Recently, California utility provider – Pacific Gas & Electric – began shutting off power to an estimated 2 million customers across large swaths of Northern and Central California in a planned outage that PG&E says is necessary to avoid wildfires.
PG&E gave residents in 34 counties advance warnings about the power cut, which it says would “proactively” reduce the dangerous effects of a potential “widespread, severe wind event” that is forecast.
In the past, PG&E transmission lines have been linked to wildfires that have devastated communities in California and the company has been wildly criticized for mismanagement and safety failures.
“The decision to turn off power was based on forecasts of dry, hot and windy weather including potential fire risk,” PG&E said in a statement about the outage.
California is at the peak of its wildfire season.
And the threat of strong wind gusts, paired with hot, dry weather raises the potential of trees being blown into power lines and sparking a fire.
The power shutoff lasted up to five days in some areas.
Sadly, during the power shutoff, a Northern California man dependent on an oxygen supply died, shortly after power cuts by PG&E affected his home.
Robert Mardis, 67, died roughly 12 minutes after PG&E cut power to his home and the surrounding area.
Fire personnel responded to a call around 3:40 a.m. and found Mardis unresponsive on the floor of his home, according to El Dorado County Interim Fire Chief Lloyd Ogan.
He was found wearing a nasal cannula, used to deliver oxygen to the nose, and was hooked up to a PPAP machine for that purpose.
Mardis’ family told local media he couldn’t reach his battery-powered tank in time.
For most folks, the power outage was a major inconvenience, but for Mardis, it had a deadly consequence.
PG&E spokeswoman Brandi Merlo said that the company did not have any details about the death and had not substantiated it.
Here’s the thing, could PG&E have spent the past few years preparing and updating equipment to reduce the chance of failure during high winds so it didn’t need to shut off power to 2 million people? I certainly believe so.
Not surprisingly, I believe the utility has been mismanaged and failed to take the necessary steps over the past few years to protect their infrastructure.
The problem is, it’s no secret that the U.S. is full of aging power grids, so your utility may not be far off from doing something similar to PG&E.
Considering this, I want to share with you a few tips to prepare for a planned power outage.
Garage door. Most likely, you have an automatic garage door opener, which won’t work when the power is out.
Prior to an outage, turn off power to your garage opener and make sure you are able to manually lift open the door.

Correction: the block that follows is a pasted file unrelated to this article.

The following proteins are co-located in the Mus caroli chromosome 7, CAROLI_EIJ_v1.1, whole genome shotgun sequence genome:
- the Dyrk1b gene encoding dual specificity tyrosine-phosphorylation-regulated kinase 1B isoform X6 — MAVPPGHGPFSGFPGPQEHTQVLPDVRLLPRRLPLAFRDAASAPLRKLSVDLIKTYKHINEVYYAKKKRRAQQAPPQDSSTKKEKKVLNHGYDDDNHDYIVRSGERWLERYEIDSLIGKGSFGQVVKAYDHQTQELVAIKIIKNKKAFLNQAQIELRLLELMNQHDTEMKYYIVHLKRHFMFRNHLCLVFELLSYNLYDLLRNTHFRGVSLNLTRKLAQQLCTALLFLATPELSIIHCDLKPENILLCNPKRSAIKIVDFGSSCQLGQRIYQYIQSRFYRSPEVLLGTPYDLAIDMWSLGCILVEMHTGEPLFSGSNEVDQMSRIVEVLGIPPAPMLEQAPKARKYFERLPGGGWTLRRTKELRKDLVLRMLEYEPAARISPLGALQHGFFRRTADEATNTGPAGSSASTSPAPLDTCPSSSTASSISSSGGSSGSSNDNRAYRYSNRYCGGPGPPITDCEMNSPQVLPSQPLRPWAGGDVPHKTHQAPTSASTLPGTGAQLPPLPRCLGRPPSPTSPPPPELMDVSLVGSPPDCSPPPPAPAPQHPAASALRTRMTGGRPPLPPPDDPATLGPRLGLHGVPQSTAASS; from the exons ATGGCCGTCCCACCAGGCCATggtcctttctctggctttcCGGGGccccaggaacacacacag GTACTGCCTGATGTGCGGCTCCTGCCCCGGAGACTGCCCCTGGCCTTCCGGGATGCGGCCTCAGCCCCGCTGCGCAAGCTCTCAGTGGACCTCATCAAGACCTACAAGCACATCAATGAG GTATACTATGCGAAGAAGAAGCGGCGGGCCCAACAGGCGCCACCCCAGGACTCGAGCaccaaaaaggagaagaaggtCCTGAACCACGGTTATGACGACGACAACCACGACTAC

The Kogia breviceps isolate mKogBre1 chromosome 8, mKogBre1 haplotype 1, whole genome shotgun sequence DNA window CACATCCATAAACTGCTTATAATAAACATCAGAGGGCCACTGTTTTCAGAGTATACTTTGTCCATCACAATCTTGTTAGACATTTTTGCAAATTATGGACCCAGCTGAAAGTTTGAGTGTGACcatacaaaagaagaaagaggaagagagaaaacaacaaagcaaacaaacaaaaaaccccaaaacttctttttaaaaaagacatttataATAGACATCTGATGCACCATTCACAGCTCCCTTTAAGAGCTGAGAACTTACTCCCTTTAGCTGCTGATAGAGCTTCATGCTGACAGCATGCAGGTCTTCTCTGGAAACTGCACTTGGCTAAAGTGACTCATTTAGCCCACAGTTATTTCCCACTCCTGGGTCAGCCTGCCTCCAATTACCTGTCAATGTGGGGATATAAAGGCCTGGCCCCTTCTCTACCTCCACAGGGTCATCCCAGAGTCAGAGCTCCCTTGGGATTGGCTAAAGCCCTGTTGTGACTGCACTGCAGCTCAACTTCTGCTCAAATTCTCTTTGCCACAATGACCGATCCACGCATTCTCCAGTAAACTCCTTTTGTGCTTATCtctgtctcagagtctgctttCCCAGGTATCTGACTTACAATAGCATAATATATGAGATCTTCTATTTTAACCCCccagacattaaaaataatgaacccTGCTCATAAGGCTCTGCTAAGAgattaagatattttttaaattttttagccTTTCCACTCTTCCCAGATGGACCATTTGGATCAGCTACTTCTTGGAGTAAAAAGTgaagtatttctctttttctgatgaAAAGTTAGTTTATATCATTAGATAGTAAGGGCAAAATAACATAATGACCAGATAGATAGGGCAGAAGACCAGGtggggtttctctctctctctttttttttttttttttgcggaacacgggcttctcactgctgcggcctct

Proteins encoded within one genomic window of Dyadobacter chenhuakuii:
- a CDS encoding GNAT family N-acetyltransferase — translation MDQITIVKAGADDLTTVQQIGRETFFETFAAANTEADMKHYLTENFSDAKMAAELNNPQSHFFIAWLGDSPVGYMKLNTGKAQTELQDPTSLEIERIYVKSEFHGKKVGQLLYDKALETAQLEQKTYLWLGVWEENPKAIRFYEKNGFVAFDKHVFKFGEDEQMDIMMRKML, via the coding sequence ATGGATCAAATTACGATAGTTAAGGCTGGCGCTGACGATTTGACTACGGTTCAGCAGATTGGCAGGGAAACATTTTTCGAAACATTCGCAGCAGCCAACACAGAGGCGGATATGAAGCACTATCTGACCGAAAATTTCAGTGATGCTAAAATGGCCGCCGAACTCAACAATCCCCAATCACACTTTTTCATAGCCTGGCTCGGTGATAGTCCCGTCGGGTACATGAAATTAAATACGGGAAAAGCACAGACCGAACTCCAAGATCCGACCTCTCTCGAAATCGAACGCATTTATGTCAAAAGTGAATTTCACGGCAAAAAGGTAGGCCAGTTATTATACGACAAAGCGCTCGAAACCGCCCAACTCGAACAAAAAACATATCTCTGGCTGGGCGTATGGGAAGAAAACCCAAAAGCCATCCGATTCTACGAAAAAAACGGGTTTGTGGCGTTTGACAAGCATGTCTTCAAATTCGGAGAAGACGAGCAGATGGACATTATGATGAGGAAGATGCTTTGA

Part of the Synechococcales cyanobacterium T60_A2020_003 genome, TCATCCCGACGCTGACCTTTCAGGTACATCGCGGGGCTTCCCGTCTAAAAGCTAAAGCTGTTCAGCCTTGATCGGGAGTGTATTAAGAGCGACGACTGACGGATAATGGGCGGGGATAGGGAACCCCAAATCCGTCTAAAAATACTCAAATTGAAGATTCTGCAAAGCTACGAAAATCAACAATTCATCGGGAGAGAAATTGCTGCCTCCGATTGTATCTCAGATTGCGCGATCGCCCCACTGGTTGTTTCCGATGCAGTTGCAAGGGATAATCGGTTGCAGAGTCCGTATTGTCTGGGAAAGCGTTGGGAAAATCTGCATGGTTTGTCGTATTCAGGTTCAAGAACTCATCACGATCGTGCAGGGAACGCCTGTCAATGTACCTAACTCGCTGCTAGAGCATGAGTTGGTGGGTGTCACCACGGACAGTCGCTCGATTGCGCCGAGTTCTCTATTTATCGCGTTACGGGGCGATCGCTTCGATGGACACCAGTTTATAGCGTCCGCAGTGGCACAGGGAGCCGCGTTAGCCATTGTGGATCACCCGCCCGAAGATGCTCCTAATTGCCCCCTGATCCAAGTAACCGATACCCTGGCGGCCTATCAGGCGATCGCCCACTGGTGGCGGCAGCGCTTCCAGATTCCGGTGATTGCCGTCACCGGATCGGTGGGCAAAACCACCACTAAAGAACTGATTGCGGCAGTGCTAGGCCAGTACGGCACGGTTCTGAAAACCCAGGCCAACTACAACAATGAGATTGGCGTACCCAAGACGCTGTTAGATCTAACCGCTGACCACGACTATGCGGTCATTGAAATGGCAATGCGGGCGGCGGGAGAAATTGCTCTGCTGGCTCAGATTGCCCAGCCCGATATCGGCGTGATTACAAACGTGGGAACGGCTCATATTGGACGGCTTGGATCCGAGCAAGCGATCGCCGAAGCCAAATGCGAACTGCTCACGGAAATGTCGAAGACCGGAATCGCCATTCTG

The last thing you want is the door to be stuck open while the power is out, making it easier for criminals to get inside.
Turn off appliances. Ideally, you want to turn off major appliances such as air conditioners and washers/dryers prior to the outage.
This will prevent them from coming on unexpectedly when power is restored. In addition, turn off heat producing appliances such as ovens, stove tops and irons prior to the outage.
This will eliminate a fire hazard when power comes back on.
Don’t forget to protect sensitive electronic equipment such as televisions and computers with surge suppressors.
Unplug this equipment if it was in use when the power went out.
Notify security company. When the power goes on and off, there can oftentimes be false security alarms.
On the other hand, this may be a time when bad guys target homes since it appears that no one is home.
For this reason, you should contact your security company and let them know there is a planned power outage, but that they should still call you immediately if they detect an alarm going off.
Fuel up. When there is a planned power outage you not only need to prepare your home, but you need to prepare to be without services of surrounding businesses.
You should fuel up your car, generator, propane tank or any other type of fuel you will need since gas stations will most likely be closed.
Plus, make sure you have all your medications stocked up as well, since pharmacies may be unable to fill prescriptions.
Generators. Your main priority is to stay safe and avoid carbon monoxide poisoning. Do not use generators, camp stoves or charcoal grills inside.
Hopefully, utility companies will start to upgrade and prepare their electrical grids for future natural disasters, however, this will come at the cost of turning the power off to loyal customers, who have no say in the decision.